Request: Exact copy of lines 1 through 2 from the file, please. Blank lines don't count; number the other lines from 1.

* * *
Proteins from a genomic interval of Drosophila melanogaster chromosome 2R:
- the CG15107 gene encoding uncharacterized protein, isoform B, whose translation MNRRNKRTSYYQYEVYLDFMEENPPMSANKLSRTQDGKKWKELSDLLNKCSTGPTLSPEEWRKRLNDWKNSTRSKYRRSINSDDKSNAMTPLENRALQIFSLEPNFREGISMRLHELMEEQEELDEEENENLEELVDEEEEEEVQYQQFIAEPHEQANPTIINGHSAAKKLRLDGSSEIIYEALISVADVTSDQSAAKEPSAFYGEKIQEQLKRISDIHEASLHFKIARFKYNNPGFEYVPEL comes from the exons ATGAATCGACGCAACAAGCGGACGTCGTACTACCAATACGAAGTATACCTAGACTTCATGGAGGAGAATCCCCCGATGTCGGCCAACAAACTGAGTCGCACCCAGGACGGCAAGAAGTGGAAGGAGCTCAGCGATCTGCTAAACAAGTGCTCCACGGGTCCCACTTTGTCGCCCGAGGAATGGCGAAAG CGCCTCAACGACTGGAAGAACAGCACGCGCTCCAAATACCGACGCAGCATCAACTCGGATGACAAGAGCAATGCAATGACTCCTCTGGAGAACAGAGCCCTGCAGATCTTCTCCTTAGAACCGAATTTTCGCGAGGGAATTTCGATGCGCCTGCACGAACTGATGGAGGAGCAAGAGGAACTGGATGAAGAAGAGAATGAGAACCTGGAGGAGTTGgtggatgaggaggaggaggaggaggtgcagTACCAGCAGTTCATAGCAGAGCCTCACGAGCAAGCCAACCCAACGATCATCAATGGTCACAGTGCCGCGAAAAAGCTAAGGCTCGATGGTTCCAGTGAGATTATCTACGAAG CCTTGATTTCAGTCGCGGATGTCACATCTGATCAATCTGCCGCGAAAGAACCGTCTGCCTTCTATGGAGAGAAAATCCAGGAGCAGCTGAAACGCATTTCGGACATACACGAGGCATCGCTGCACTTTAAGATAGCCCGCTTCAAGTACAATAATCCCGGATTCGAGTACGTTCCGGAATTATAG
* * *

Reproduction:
Proteins from a genomic interval of Drosophila melanogaster chromosome 2R:
- the CG15107 gene encoding uncharacterized protein, isoform B, whose translation MNRRNKRTSYYQYEVYLDFMEENPPMSANKLSRTQDGKKWKELSDLLNKCSTGPTLSPEEWRKRLNDWKNSTRSKYRRSINSDDKSNAMTPLENRALQIFSLEPNFREGISMRLHELMEEQEELDEEENENLEELVDEEEEEEVQYQQFIAEPHEQANPTIINGHSAAKKLRLDGSSEIIYEALISVADVTSDQSAAKEPSAFYGEKIQEQLKRISDIHEASLHFKIARFKYNNPGFEYVPEL comes from the exons ATGAATCGACGCAACAAGCGGACGTCGTACTACCAATACGAAGTATACCTAGACTTCATGGAGGAGAATCCCCCGATGTCGGCCAACAAACTGAGTCGCACCCAGGACGGCAAGAAGTGGAAGGAGCTCAGCGATCTGCTAAACAAGTGCTCCACGGGTCCCACTTTGTCGCCCGAGGAATGGCGAAAG CGCCTCAACGACTGGAAGAACAGCACGCGCTCCAAATACCGACGCAGCATCAACTCGGATGACAAGAGCAATGCAATGACTCCTCTGGAGAACAGAGCCCTGCAGATCTTCTCCTTAGAACCGAATTTTCGCGAGGGAATTTCGATGCGCCTGCACGAACTGATGGAGGAGCAAGAGGAACTGGATGAAGAAGAGAATGAGAACCTGGAGGAGTTGgtggatgaggaggaggaggaggaggtgcagTACCAGCAGTTCATAGCAGAGCCTCACGAGCAAGCCAACCCAACGATCATCAATGGTCACAGTGCCGCGAAAAAGCTAAGGCTCGATGGTTCCAGTGAGATTATCTACGAAG CCTTGATTTCAGTCGCGGATGTCACATCTGATCAATCTGCCGCGAAAGAACCGTCTGCCTTCTATGGAGAGAAAATCCAGGAGCAGCTGAAACGCATTTCGGACATACACGAGGCATCGCTGCACTTTAAGATAGCCCGCTTCAAGTACAATAATCCCGGATTCGAGTACGTTCCGGAATTATAG